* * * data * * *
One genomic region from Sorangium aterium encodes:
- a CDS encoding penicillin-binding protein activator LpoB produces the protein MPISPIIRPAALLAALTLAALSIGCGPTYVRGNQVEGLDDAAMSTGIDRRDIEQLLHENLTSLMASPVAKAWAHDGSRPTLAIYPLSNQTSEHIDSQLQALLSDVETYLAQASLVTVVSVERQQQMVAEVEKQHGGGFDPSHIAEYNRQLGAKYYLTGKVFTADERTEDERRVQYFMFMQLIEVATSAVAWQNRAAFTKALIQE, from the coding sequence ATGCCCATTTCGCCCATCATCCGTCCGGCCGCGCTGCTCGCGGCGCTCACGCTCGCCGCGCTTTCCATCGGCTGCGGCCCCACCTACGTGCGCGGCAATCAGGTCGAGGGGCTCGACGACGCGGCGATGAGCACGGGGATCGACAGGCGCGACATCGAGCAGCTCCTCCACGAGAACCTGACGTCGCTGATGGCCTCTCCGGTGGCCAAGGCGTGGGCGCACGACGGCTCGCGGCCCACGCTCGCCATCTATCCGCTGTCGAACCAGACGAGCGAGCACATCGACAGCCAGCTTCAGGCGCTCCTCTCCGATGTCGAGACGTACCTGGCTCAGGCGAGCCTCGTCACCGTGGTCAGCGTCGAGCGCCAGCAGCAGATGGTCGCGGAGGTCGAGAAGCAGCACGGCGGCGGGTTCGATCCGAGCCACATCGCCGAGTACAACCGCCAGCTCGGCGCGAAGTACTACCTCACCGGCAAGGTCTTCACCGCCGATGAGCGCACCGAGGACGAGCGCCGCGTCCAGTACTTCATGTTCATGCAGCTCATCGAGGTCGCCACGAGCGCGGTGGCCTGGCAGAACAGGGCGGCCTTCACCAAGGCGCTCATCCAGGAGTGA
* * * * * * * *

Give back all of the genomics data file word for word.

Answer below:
One genomic region from Sorangium aterium encodes:
- a CDS encoding penicillin-binding protein activator LpoB produces the protein MPISPIIRPAALLAALTLAALSIGCGPTYVRGNQVEGLDDAAMSTGIDRRDIEQLLHENLTSLMASPVAKAWAHDGSRPTLAIYPLSNQTSEHIDSQLQALLSDVETYLAQASLVTVVSVERQQQMVAEVEKQHGGGFDPSHIAEYNRQLGAKYYLTGKVFTADERTEDERRVQYFMFMQLIEVATSAVAWQNRAAFTKALIQE, from the coding sequence ATGCCCATTTCGCCCATCATCCGTCCGGCCGCGCTGCTCGCGGCGCTCACGCTCGCCGCGCTTTCCATCGGCTGCGGCCCCACCTACGTGCGCGGCAATCAGGTCGAGGGGCTCGACGACGCGGCGATGAGCACGGGGATCGACAGGCGCGACATCGAGCAGCTCCTCCACGAGAACCTGACGTCGCTGATGGCCTCTCCGGTGGCCAAGGCGTGGGCGCACGACGGCTCGCGGCCCACGCTCGCCATCTATCCGCTGTCGAACCAGACGAGCGAGCACATCGACAGCCAGCTTCAGGCGCTCCTCTCCGATGTCGAGACGTACCTGGCTCAGGCGAGCCTCGTCACCGTGGTCAGCGTCGAGCGCCAGCAGCAGATGGTCGCGGAGGTCGAGAAGCAGCACGGCGGCGGGTTCGATCCGAGCCACATCGCCGAGTACAACCGCCAGCTCGGCGCGAAGTACTACCTCACCGGCAAGGTCTTCACCGCCGATGAGCGCACCGAGGACGAGCGCCGCGTCCAGTACTTCATGTTCATGCAGCTCATCGAGGTCGCCACGAGCGCGGTGGCCTGGCAGAACAGGGCGGCCTTCACCAAGGCGCTCATCCAGGAGTGA